What, you might ask, is a star of global proportions such as Dame Edna Everage doing in Dick Whittington, this year's pantomime at the New Wimbledon Theatre? It's a question she ponders herself on stage. Whatever the answer, we should be grateful that she has decided to take on the "panto genre" (as she refers to it) for the first time in her career.
It's a strange thing to comment that a performer seems constrained by a script, but Dame Edna (the on-stage and television alter-ego of comedian Barry Humphries) appears most comfortable when commenting on rather than taking part in the Dick Whittington story.
In one delightful moment, having lost the thread of the not too over complicated plot, she pulls a member of the audience on stage to borrow the programme to try and establish where we've got to in the proceedings. Pure joy.
The put-downs are as rude, as sharp and as delightful as ever. The delivery still fabulous. Even if some of the Dame Edna sophistication is lost on the children in the audience, they seem to relish the adults having as great a time as they do themselves.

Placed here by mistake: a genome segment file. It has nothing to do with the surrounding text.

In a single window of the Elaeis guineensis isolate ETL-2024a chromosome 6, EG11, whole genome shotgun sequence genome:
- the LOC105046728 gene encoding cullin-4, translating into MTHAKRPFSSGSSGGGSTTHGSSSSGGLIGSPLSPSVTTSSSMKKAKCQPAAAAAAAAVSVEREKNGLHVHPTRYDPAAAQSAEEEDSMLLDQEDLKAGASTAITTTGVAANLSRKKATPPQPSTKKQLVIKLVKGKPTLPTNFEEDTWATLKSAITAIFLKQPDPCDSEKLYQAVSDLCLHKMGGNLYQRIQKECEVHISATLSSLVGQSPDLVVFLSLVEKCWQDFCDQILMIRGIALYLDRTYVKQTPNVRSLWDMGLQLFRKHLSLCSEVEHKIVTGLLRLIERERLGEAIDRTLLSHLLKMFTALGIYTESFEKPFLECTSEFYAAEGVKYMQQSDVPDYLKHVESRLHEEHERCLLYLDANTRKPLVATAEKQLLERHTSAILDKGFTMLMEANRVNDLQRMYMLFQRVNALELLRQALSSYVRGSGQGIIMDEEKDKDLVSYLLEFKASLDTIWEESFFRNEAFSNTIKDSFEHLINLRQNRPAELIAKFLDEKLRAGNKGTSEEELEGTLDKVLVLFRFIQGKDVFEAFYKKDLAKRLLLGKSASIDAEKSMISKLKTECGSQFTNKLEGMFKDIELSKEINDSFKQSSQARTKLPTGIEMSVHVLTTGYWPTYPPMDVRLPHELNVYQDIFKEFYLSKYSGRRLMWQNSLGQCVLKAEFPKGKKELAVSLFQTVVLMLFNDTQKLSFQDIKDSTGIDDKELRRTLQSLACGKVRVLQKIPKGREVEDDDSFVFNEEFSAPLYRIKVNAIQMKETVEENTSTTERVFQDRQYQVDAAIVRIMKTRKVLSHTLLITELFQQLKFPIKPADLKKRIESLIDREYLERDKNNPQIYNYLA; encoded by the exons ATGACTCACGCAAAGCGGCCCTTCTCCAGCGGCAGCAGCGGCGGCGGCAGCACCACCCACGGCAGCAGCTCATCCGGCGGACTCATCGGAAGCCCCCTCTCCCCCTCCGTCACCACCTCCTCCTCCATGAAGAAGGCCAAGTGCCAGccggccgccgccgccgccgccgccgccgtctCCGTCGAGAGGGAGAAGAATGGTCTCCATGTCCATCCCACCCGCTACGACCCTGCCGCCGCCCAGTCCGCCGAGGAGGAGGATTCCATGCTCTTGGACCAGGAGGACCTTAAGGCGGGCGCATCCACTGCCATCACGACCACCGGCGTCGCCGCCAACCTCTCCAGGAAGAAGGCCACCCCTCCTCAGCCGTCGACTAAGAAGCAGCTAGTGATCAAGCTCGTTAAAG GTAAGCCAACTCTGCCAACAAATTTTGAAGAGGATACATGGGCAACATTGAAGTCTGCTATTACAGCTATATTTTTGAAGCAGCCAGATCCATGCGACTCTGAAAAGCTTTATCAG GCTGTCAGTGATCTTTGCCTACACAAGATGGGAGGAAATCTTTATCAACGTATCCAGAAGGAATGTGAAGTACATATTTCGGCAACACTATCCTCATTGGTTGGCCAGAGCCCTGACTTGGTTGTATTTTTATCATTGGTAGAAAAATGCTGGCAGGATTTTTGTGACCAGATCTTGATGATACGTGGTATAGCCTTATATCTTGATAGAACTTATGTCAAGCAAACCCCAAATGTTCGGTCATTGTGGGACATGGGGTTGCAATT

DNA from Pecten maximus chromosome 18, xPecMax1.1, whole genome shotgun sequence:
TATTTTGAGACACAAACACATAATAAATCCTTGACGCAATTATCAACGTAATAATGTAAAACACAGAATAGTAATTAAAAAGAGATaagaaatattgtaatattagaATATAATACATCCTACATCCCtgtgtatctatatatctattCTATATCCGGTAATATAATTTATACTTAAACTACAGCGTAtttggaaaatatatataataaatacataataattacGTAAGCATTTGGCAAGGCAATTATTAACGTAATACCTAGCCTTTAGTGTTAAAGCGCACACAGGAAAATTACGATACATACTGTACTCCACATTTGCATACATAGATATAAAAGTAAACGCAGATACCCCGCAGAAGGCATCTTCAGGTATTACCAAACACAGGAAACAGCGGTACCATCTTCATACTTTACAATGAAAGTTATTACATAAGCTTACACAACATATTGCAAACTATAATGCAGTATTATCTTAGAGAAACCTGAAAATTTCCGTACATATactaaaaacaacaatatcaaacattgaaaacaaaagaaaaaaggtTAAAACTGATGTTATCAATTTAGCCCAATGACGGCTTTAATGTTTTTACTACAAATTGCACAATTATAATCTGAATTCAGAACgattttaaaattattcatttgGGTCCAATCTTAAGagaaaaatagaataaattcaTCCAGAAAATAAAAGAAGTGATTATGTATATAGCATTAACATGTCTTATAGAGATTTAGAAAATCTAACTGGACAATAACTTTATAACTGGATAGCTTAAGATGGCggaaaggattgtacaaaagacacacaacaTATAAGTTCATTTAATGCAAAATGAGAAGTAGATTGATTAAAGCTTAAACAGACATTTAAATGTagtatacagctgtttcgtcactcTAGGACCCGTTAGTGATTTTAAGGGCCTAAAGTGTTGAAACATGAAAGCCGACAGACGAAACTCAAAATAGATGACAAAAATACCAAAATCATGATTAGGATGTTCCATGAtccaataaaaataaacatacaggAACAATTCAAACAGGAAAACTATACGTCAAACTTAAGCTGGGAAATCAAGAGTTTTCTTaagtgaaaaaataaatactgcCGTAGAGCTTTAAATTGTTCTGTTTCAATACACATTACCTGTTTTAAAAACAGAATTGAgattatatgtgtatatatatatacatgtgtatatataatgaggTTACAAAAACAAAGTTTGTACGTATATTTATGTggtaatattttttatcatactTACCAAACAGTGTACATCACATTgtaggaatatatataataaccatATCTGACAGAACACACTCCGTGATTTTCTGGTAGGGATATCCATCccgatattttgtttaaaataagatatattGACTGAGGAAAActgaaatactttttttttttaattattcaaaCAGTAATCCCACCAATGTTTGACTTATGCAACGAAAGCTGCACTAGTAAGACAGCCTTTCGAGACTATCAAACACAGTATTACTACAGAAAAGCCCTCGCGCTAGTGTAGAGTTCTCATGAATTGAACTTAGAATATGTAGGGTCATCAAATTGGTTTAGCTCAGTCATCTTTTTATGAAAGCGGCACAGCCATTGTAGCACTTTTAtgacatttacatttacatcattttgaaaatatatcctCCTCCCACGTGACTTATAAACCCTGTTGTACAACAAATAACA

What works so well is that Dame Edna provides a wonderful frame for a near perfect pantomime. The "Twelve Days of Christmas" routine is a delight and the ever energetic Ben Goffe as Captain Titchmarsh has the audience shouting for more.
A particular highlight is the charming, cheeky and very winning Kev Orkian as Idle Jack whose rapport with writer and director Eric Potts (playing Sarah the Cook) is everything you could ask for.
The ship-wreck sequence involving Sam Attwater (Dick Whittington) swimming beneath the ocean is stunning and only topped by a spectacular 3D film sequence of underwater sea-life. This pantomime has something for everyone.
Dick Whittington is charming, and has a wit and sophistication provided by a true 'giga-star', Dame Edna herself.